Mike on MATLAB Graphics

Graphics & Data Visualization


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Transparency in 3D

Transparency in 3D

Transparency is a very useful feature when creating pictures in 3D. But there are a suprising number of things to think about when you're using transparency in 3D.

Let's look at a simple example to explore some of these issues.

First we'll create a patch with three rectangular faces.

u = [-1; 1; 1; -1];
v = [-.67; -.67; .67; .67];
w = [0; 0; 0; 0];
h = patch([u,v,w],[v,w,u],[w,u,v],zeros(4,3), ...
box on

Next we'll make them partially transparent.

h.FaceAlpha = 1/3;

Notice that there are two areas where we see just the blue and green patches.

a1 = annotation('textarrow','X',[.725 .6125],'Y',[.05 .375],'String','Green in back of Blue');
a2 = annotation('textarrow','X',[.365 .47],'Y',[.93 .67],'String','Green in front of Blue');

But if we look closely, they're not the same color. The upper left area is greener, and the lower right area is bluer.

a1.String = 'Red=0.44, Green=0.67, Blue=0.78';
a2.String = 'Red=0.44, Green=0.78, Blue=0.67';

Why is that, and where do those numbers come from?

When we draw a transparent object, the color is determined by compositing the object using a blend function that looks like this:

$$C_{after} = \alpha*C_{object} + (1-\alpha)*C_{before}$$

When we draw overlapping transparent objects, the result is the product of multiple compositing operations. The blending functions of the compositing operations multiply like this:

$$C_{after} = \alpha_2*C_{object2} + (1-\alpha_2)*(\alpha_1*C_{object1} + (1-\alpha_1)*C_{before})$$

If you stick our colors and alphas into those equations, you'll get the numbers we saw earlier.

a1.String = '\alpha Blue + (1-\alpha)(\alpha Green + (1-\alpha)White)';
a2.String = '\alpha Green + (1-\alpha)(\alpha Blue + (1-\alpha)White)';

The reason we have different colors in these two cases is that the blending function doesn't commute.

$$A \otimes B \neq B \otimes A$$

There's another important point you should notice here. When we're drawing opaque objects (i.e. alpha=1), then the only thing that affects the final color of the pixel is the color of the last object to be drawn. But when we're drawing transparent objects (i.e. alpha<1), then the final color of the pixel is affected by the colors of all of the objects that touch that pixel, and the order matters because the blending function doesn't commute. In the upper left, we needed to draw the blue patch before the green. But in the lower right, we needed to draw the green patch before the blue.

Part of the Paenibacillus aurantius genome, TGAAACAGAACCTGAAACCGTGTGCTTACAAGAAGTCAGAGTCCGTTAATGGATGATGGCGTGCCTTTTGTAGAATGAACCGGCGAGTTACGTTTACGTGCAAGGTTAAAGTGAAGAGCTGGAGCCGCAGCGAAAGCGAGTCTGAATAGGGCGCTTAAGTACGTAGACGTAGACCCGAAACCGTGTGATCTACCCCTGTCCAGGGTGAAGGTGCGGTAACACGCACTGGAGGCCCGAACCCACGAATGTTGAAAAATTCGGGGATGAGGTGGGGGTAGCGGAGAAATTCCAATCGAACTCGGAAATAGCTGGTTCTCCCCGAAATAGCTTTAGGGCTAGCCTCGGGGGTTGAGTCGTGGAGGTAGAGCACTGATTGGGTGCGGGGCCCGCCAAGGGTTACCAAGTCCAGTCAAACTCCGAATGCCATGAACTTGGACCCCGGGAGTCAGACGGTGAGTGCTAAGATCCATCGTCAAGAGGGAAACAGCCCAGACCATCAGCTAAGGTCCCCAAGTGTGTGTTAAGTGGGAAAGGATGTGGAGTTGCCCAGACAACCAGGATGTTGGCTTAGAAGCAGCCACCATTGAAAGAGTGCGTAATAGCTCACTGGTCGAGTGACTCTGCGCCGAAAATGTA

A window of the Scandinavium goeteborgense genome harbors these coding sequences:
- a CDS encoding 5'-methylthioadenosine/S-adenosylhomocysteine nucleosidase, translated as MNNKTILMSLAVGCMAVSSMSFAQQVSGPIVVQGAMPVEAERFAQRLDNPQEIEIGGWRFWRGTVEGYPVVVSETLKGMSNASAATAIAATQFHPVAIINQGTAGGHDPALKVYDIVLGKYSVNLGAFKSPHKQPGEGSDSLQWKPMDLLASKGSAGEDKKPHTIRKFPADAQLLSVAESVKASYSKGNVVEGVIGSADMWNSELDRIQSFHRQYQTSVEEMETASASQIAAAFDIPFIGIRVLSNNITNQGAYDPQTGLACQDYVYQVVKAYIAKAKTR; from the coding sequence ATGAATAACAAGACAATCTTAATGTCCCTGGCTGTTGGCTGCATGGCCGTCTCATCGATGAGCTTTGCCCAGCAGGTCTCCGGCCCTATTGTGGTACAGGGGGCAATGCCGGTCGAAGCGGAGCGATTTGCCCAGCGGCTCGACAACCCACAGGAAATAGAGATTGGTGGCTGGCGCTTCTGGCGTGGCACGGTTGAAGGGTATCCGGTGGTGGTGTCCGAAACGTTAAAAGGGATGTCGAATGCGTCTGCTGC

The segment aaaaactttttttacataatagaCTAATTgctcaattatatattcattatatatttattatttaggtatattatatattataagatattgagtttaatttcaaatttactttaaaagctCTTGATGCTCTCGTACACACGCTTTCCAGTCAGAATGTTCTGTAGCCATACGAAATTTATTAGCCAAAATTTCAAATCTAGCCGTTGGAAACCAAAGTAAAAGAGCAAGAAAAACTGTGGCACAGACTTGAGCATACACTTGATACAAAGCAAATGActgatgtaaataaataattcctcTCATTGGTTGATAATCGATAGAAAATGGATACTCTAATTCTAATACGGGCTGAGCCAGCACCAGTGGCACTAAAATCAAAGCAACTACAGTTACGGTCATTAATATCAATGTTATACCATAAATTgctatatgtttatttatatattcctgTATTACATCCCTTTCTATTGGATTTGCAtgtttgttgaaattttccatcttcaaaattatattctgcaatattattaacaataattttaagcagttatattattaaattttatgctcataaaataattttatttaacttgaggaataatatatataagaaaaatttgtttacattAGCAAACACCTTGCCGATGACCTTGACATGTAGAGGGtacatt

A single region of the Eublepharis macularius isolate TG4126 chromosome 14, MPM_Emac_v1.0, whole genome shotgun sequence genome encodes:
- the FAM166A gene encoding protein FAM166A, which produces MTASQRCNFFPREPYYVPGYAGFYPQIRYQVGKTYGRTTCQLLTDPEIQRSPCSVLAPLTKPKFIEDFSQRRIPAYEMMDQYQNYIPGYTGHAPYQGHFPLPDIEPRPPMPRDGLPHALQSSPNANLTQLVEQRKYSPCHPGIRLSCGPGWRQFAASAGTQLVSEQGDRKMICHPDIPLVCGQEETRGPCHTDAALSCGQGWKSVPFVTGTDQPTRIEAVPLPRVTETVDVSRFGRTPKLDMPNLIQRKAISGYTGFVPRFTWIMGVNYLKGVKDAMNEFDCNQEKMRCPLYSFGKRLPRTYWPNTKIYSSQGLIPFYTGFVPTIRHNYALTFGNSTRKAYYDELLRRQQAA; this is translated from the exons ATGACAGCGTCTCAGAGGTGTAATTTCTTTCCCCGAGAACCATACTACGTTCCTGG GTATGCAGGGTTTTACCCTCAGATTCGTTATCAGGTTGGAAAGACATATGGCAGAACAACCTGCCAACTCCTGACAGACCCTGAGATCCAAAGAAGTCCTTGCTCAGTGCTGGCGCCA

This means that depth sorting transparent objects is inherently more complex than depth sorting opaque objects. For the same reasons that MATLAB's max function is simpler and faster than its sort function, the opaque depth sort is simpler and faster than the one we use for transparent objects.

The depth sort for opaque objects is a simple one called Z-buffering. For depth sorting the transparent objects, there are a number of different choices. Each of them has its own strengths and weaknesses. In MATLAB Graphics, we do this depth sort with a technique called Order Independent Transparency, or OIT for short. We chose OIT because it works well on the current generation of graphics hardware, although there are still a few graphics cards which don't support it.

OIT's biggest weakness is that it struggles when it encounters objects with exactly the same depth. We can actually see that in this picture. Those faint lines where the patches intersect are caused by that.

The other thing you may have noticed is that when OIT kicks in, the antialiasing is lost. That's because OIT is implemented using the same resources as GraphicsSmoothing and we can't currently do both at the same time.

In earlier versions of MATLAB we didn't use the graphics hardware to sort transparent objects. This meant that it didn't handle intersecting objects very well. Here's what R2014a did with this picture:

You can actually get a very similar effect with the new graphics system by setting the SortMethod, although that will affect the opaque objects as well as the transparent ones. When SortMethod is set to childorder, then all of this gets a lot simpler. That's why you usually don't have to worry about these issues when you're drawing 2D scenes.

Now that we have a 3D scene with transparency, we might want to print it. There are a few more things to think about when we print 3D transparency.

By default, when you print we use a sorting technique which is more like the one that MATLAB used on screen before R2014b. This means that it isn't going to handle this intersecting patch case well.

print -dpdf transparency.pdf

Even worse, if you're printing to one of the PostScript file formats (.PS and .EPS), then you need to be aware of the fact that they do not support transparency at all! That's because colors in the PostScript language are all opaque and do not have alpha values.

print -dpsc transparency.ps

That means that if you're using transparency, you'll either need to output to a file format which does support alpha (such as .PDF) or do the compositing before writing the results to the file.

The easiest way to do the compositing before writing the results to the file is to tell the print command to use OpenGL. When you do that, MATLAB will use OIT to generate an image with the correct sorting and compositing, and then save that image in the .PS file. But when you do this you might want to increase the resolution because the default is to use the screen resolution.

print -dpsc -opengl -r600 transparency_opengl.ps

I hope that gave you some insight into what's happening when you use transparency in 3D with MATLAB Graphics.

Published with MATLAB® R2015a

  • print